A BC research team has identified a set of molecular markers that can help determine whether individuals with oral precancerous lesions are at high risk of having those lesions progress to oral cancer.
The findings were published in Cancer Prevention Research and represent the only large-scale population study with long-term follow-up.
The study, led by Dr Miriam Rosin, director of the BC Cancer Agency’s BC Oral Cancer Prevention Program, validated the “loss of heterozygosity” analysis the team first discovered 10 years ago. This analysis successfully identified a change in the DNA of genes in specific chromosomes that have been shown to be highly predictive of the development of oral cancer.
Study findings show that patients with oral lesions can be grouped according to risk level, that two out of every three high-risk patients progressed to cancer, and that follow-up and treatment could be tailored to a patient’s risk level.
The study can be viewed online at http://cancerpreventionresearch.aacrjournals.org/.
Above is the information needed to cite this article in your paper or presentation. The International Committee
of Medical Journal Editors (ICMJE) recommends the following citation style, which is the now nearly universally
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Halpern SD, Ubel PA, Caplan AL, Marion DW, Palmer AM, Schiding JK, et al. Solid-organ transplantation in HIV-infected patients. N Engl J Med. 2002;347:284-7.
About the ICMJE and citation styles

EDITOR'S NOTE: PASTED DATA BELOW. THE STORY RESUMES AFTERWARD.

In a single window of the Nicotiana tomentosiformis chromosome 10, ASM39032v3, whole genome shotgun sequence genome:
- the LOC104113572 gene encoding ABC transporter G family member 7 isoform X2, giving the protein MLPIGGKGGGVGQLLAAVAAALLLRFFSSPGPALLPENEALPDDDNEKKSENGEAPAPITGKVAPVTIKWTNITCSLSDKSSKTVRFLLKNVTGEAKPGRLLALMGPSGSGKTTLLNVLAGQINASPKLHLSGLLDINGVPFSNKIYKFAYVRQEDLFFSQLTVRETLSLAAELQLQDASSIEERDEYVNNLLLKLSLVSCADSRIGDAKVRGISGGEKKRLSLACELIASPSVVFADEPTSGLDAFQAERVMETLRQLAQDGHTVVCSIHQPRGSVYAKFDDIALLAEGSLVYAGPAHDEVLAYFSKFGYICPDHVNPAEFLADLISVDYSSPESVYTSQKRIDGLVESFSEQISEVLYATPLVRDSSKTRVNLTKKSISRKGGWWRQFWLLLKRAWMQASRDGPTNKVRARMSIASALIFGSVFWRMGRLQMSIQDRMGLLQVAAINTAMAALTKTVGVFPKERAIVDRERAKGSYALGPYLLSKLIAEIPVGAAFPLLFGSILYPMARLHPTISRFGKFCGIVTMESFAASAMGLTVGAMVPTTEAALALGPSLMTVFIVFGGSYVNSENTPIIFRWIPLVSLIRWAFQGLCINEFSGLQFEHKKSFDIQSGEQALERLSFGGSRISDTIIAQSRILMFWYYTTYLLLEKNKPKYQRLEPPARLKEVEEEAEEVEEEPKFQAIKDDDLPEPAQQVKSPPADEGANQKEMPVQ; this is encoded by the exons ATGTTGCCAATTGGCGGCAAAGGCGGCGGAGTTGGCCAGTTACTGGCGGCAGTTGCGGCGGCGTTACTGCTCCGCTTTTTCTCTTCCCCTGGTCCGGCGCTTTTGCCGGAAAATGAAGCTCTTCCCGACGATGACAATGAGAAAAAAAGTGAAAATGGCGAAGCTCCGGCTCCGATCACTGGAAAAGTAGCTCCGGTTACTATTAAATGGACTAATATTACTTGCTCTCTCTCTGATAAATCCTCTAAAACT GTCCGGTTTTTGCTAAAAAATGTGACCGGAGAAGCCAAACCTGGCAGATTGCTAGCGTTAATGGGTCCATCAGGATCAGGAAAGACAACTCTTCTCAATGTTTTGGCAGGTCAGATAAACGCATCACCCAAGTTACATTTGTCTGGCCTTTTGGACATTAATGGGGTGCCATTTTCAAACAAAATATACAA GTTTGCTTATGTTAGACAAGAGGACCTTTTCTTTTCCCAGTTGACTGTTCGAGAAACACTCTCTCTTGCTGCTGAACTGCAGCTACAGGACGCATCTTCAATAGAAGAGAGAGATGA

The ICMJE is small group of editors of general medical journals who first met informally in Vancouver, British Columbia, in 1978 to establish guidelines for the format of manuscripts submitted to their journals. The group became known as the Vancouver Group. Its requirements for manuscripts, including formats for bibliographic references developed by the U.S. National Library of Medicine (NLM), were first published in 1979. The Vancouver Group expanded and evolved into the International Committee of Medical Journal Editors (ICMJE), which meets annually. The ICMJE created the Recommendations for the Conduct, Reporting, Editing, and Publication of Scholarly Work in Medical Journals to help authors and editors create and distribute accurate, clear, easily accessible reports of biomedical studies.
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For more information on the ICMJE Recommendations for the Conduct, Reporting, Editing, and Publication of Scholarly Work in Medical Journals, visit www.icmje.org